When you propagate moss, it means you grow more of it. Moss is ground cover, so propagating it makes it more widespread. Moss propagation is common because people like to use it on decorative stones, birdbaths, fountains and statues where you want moss growth to give an aged patina. There is an easy way to support the growth of transplanted moss. After propagating, you can transplant the moss to stone or wood surfaces to achieve that green texture surface you desire. Although moss growth is not difficult, your growing conditions must be right for moss to grow healthy.
Things You'll Need
- Sulfur powder
- Spray bottle
- pH litmus-testing strip
- Spade or shovel
Select a well-shaded area that does not receive direct sunlight during the hottest parts of the day. An east-facing hillside or an area shaded by trees is best. Moss requires moderate to heavy shading to survive.
Amend the soil to a pH balance between 5.0 and 5.5. To do this, mix water with a sulfur powder and place it in a spray bottle. Use a litmus-testing strip to test the pH balance of the mixture to ensure it meets the required pH balance. Spray the soil with the liquid before transplanting the moss.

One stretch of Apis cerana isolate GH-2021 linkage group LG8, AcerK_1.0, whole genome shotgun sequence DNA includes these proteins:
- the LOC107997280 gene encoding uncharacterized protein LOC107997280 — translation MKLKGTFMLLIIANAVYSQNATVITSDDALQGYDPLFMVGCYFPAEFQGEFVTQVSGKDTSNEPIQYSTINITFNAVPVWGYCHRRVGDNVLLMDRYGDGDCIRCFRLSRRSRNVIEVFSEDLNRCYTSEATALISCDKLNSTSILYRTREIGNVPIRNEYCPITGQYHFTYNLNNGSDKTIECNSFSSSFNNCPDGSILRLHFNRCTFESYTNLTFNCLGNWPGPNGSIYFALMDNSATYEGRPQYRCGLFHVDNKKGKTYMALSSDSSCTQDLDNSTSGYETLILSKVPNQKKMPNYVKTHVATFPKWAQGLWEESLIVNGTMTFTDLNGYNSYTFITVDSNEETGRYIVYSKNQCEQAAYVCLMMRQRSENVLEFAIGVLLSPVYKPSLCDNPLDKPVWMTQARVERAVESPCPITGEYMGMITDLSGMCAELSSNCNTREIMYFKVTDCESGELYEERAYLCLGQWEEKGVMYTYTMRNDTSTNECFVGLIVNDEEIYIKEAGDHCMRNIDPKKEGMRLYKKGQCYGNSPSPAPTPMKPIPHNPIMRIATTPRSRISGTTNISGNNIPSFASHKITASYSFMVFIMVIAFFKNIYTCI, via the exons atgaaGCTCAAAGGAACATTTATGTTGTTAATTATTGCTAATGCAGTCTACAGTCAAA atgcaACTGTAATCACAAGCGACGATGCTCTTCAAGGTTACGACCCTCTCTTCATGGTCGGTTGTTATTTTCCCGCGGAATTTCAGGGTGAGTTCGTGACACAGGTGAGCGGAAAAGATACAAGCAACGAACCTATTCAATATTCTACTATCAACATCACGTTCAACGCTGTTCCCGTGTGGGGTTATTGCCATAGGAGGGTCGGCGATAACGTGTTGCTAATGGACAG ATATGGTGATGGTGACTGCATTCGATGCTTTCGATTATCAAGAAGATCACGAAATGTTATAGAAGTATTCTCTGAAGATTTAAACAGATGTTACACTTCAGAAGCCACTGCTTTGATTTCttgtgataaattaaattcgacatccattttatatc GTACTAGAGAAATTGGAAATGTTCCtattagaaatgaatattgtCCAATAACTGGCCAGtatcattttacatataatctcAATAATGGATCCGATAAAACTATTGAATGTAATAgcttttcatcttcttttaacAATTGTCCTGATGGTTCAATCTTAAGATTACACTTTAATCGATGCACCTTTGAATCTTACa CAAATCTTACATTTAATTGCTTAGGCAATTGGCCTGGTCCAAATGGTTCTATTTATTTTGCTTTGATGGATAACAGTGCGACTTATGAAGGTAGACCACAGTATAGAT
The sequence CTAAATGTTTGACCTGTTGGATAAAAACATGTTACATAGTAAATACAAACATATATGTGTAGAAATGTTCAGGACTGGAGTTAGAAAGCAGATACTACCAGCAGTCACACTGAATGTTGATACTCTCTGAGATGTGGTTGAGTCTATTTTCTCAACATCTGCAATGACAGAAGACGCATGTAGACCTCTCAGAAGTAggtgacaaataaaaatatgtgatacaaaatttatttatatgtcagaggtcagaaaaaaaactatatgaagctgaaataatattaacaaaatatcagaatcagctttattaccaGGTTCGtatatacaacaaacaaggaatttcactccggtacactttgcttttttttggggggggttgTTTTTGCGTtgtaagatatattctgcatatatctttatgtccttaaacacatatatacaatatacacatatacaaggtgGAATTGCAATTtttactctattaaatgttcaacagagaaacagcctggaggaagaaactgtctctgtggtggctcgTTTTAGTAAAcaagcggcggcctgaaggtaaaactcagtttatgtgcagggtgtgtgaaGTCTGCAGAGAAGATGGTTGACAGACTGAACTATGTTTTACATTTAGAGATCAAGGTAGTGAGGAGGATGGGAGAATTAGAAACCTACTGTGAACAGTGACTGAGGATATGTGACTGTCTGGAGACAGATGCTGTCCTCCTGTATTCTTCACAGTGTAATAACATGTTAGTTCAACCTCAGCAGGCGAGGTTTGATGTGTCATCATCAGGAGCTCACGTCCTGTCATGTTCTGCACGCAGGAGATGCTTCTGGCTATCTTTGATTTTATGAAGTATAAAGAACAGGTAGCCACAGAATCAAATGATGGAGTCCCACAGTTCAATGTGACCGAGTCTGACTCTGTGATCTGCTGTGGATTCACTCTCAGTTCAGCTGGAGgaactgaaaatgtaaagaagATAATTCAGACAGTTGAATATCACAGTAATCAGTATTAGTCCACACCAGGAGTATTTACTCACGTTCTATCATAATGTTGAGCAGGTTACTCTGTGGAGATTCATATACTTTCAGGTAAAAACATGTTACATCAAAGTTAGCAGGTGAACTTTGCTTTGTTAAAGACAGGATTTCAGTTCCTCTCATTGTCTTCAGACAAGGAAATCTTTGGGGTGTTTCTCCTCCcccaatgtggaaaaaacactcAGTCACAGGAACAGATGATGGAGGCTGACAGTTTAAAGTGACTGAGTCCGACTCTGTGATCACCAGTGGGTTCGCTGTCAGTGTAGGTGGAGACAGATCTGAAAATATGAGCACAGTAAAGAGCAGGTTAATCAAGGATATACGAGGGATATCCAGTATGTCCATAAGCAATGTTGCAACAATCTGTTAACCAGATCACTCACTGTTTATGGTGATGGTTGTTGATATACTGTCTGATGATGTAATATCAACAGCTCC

Transplant the moss to the area where you will propagate it. Use a spade or shovel to lift the moss off the surface it is on and place it onto the new surface. Lift as much of the dirt bed as possible with the transplant. Place the transplanted moss directly in the center of the prepared surface.
Moisten the moss and the surrounding dirt with water for at least the first three weeks after transplanting. Use a hose with a misting spray head. Do not saturate the moss to where it rots, simply keep it moist.
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